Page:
|1958||Escort West||Ben Lassiter||Made for Romina Productions, Mature's own company|
|1959||Big Circus, TheThe Big Circus||Henry Jasper "Hank" Whirling|
|1959||Hannibal||Hannibal||Alternative title: Annibale|
|1959||The Bandit of Zhobe||Kasim Khan||Last movie for Warwick Films|
|1966||After the Fox||Tony Powell|
|1968||Head||The Big Victor|
|1972||Every Little Crook and Nanny||Carmine Ganucci|
|1976||Won Ton Ton, the Dog Who Saved Hollywood||Nick||cameo|
|1979||Firepower||Harold Everett||cameo at film's conclusion|
|1977||M*A*S*H||Dr. John "Doc" Holliday||TV series, episode: "Movie Tonight"
|1984||Samson and Delilah||Manoah||Television movie|
- Back to Methuselah by George Bernard Shaw - Pasadena Playhouse, August 1938
- Autumn Crocus - Pasadena Playhouse Sept-Oct 1938
- Paradise Plantation - Pasadena Playhouse November 1938
- To Quito and Back by Ben Hecht - Pasadena Playhouse April 1939
- Lady in the Dark - Alvin Theatre, Jan-June 1941
|1946||Lux Radio Theatre||Coney Island|
|1949||Escape||The Fortune Of Vargas|
|1953||Suspense||Joaquin Murierra, California Outlaw |
- 1920 U.S. Census, Louisville Ward 4, Jefferson, Kentucky; Roll: T625_578; Page: 1B; Enumeration District: 98; Image: 1039
- World War I Draft Registration, Jefferson County, Kentucky; Roll: 1653508; Draft Board: 3
- 1900 U.S. Census, Louisville Ward 4, Jefferson, Kentucky; Roll: T623 529; Page: 10A
- Kentucky Birth, Marriage and Death Records (1852-1910). Microfilm rolls #994027-994058. Kentucky Department for Libraries and Archives, Frankfort, Kentucky
- Applegate, Kris (2014). Legendary Locals of Louisville, Kentucky. United States: Arcadia Publishing. p. 73. ISBN 978-1-4671-0138-7.
- Wise, James E., Jr. and Anne Collier Rehill. Stars in Blue. Naval Institute Press, 1997, p. 201. ISBN 1-55750-937-9.
- Tentin' Tonight, As Usual, Vic Will Be a Star: Rebellious Young Man Quits Business to Starve, but Wins The Washington Post (1923-1954) [Washington, D.C] 04 Sep 1939: 12
- Vallance, Tom (1999-08-11). "Obituary: Victor Mature". independent.co.uk. Retrieved 20 March 2010.
- Memo from Darryl F. Zanuck to John Ford dated 8 January 1946, Rudy Behlmer, ed. Memo from Darryl F. Zanuck, Grove Press, 1993 p102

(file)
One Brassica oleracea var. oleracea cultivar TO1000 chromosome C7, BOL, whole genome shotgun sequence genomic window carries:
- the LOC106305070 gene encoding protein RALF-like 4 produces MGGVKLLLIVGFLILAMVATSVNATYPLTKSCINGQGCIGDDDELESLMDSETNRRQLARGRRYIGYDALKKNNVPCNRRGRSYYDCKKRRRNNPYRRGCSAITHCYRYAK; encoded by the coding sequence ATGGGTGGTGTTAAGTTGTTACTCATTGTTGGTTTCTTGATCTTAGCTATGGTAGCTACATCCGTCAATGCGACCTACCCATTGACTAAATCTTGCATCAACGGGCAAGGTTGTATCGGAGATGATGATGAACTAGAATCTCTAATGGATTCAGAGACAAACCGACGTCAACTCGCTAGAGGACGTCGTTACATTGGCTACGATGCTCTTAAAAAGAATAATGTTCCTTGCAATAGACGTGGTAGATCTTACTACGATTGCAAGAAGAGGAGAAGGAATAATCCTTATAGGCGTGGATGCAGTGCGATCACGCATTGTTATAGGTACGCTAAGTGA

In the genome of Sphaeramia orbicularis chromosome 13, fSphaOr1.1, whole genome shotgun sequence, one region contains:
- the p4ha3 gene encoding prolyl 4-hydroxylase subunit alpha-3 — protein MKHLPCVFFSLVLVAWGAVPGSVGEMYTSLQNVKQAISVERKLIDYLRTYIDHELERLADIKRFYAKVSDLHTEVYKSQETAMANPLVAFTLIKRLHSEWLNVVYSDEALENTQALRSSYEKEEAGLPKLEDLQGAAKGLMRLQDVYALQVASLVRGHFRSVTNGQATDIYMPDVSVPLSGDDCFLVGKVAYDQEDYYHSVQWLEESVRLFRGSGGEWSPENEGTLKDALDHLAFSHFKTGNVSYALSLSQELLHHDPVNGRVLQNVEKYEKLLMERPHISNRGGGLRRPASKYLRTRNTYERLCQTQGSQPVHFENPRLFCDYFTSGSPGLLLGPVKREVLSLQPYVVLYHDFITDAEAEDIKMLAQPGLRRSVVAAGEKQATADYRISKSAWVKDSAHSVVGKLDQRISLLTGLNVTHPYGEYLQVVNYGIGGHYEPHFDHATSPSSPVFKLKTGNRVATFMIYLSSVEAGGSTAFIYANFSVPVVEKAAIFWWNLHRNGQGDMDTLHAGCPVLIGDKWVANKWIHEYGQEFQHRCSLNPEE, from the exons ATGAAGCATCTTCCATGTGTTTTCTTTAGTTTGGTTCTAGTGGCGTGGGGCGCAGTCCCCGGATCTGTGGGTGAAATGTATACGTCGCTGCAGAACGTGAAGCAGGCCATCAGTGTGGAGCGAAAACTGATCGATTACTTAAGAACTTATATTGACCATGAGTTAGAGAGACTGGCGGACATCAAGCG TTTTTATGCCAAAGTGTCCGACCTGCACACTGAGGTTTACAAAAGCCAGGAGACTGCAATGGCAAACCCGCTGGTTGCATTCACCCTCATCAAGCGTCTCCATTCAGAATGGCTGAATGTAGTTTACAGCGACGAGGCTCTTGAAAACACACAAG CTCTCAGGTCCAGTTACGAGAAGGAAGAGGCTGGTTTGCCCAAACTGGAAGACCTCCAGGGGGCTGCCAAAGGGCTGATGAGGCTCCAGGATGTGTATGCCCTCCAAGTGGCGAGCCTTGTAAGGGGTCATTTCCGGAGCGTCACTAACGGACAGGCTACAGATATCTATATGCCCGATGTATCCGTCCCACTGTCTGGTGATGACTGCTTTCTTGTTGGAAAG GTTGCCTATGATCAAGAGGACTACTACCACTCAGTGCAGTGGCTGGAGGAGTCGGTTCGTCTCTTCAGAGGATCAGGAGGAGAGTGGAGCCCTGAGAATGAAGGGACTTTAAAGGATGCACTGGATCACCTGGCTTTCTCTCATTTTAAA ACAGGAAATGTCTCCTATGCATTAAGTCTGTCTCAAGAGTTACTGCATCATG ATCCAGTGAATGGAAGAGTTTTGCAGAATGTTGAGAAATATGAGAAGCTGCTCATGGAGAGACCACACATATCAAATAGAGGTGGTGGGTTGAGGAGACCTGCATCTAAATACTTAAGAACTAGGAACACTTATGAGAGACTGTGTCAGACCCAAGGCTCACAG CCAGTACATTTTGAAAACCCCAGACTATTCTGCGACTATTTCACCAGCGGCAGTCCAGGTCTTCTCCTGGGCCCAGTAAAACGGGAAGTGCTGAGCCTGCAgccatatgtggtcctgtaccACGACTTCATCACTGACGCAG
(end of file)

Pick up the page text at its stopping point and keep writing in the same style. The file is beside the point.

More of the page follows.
- The Million Dollar Mermaid: An Autobiography, Esther Williams, Simon & Schuster, 1999 pgs. 212-213 ISBN 0-15-601135-2
- Thomas Pryor, 'STUDIO SUSPENSION FOR VICTOR MATURE: FOX STAR REFUSES TO PLAY ROLE IN RKO FILM, 'MIKE FURY,' ON LOAN-OUT COMMITMENT', New York Times (1923-Current file) [New York, N.Y] 14 Dec 1949: 44.
- Hedda Hopper, 'Victor Mature Suspended by 20th Century-Fox', Los Angeles Times (1923-Current File) [Los Angeles, Calif] 04 Aug 1954: 2.
- Hedda Hopper, 'Victor Mature Signs Deal for 2 Films at $200,000 Each' Chicago Daily Tribune (1923-1963) [Chicago, Ill] 06 Nov 1954: 16.
- Department of Homeland Security, United States Coast Guard History
- Kevin Thomas, 'Victor Mature Hits Stride', Los Angeles Times (1923-Current File) [Los Angeles, Calif] 07 Dec 1966: D15.
- Shipman, David. The Great Movie Stars: The International Years. St. Martin's Press, 1972, p. 330
- Scott Vernon, 'Victor Mature's back', Chicago Tribune (1963-Current file) [Chicago, Ill] 21 Nov 1971: t20.
- 'Victor Mature's Wife Wins Divorce, $500,000: Judge Grants Decree After Hearing Her Testify He Often Flew Into Rages in Public', Los Angeles Times (1923-Current File) [Los Angeles, Calif] 09 Nov 1955: A1.
- 'Victor Mature Takes 4th Wife at Tijuana', Los Angeles Times (1923-Current File) [Los Angeles, Calif] 13 Dec 1959: A.
- SHAW BECOMES PRANKISH IN SATIRE AT PLAYHOUSE Los Angeles Times (1923-Current File) [Los Angeles, Calif] 09 Aug 1938: 9.
- COMINGS AND GOINGS LATEST STUDIO AND THEATER GOSSIP THE DRAMA WORLD: NEW PLAY TAKES LOOK BEHIND HOTEL SCENE von Blon, Katherine T. Los Angeles Times (1923-Current File) [Los Angeles, Calif] 02 Oct 1938: C2.
- 'PARADISE PLANTATION' POIGNANT FOOTLIGHT PIECE KATHERINET VON BLON. Los Angeles Times (1923-Current File) [Los Angeles, Calif] 26 Nov 1938: A7.
- LITTLE THEATERS Katherine Von Blon. Los Angeles Times (1923-Current File) [Los Angeles, Calif] 16 Apr 1939: C4.
- Production details Lady in the Dark at IBDB
- "Lux Star". Harrisburg Telegraph. September 28, 1946. p. 19. Retrieved October 5, 2015 – via Newspapers.com.
- Kirby, Walter (February 15, 1953). "Better Radio Programs for the Week". The Decatur Daily Review. p. 42. Retrieved June 21, 2015 – via Newspapers.com.
|Wikimedia Commons has media related to Victor Mature.|
- Victor Mature at the Internet Movie Database
- Victor Mature at the Internet Broadway Database
- Photos of Victor Mature in The Shanghai Gesture by Ned Scott
- Mature's Matinee - The Victor Mature Fan Club and Website